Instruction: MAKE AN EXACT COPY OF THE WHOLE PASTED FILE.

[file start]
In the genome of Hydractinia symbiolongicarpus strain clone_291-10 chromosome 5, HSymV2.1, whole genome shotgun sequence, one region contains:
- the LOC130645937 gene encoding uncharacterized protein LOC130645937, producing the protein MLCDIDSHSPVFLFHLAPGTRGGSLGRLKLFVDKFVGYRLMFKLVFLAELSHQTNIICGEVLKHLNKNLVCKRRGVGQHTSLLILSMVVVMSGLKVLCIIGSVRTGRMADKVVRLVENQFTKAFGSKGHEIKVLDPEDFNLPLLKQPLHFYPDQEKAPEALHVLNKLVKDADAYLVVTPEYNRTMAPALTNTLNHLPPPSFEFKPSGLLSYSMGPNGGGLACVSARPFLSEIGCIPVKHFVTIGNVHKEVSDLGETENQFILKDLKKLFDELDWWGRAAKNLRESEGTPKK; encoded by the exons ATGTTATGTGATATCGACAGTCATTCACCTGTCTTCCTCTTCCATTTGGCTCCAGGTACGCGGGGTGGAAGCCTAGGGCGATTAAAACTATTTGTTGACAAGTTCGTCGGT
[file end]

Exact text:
In the genome of Hydractinia symbiolongicarpus strain clone_291-10 chromosome 5, HSymV2.1, whole genome shotgun sequence, one region contains:
- the LOC130645937 gene encoding uncharacterized protein LOC130645937, producing the protein MLCDIDSHSPVFLFHLAPGTRGGSLGRLKLFVDKFVGYRLMFKLVFLAELSHQTNIICGEVLKHLNKNLVCKRRGVGQHTSLLILSMVVVMSGLKVLCIIGSVRTGRMADKVVRLVENQFTKAFGSKGHEIKVLDPEDFNLPLLKQPLHFYPDQEKAPEALHVLNKLVKDADAYLVVTPEYNRTMAPALTNTLNHLPPPSFEFKPSGLLSYSMGPNGGGLACVSARPFLSEIGCIPVKHFVTIGNVHKEVSDLGETENQFILKDLKKLFDELDWWGRAAKNLRESEGTPKK; encoded by the exons ATGTTATGTGATATCGACAGTCATTCACCTGTCTTCCTCTTCCATTTGGCTCCAGGTACGCGGGGTGGAAGCCTAGGGCGATTAAAACTATTTGTTGACAAGTTCGTCGGT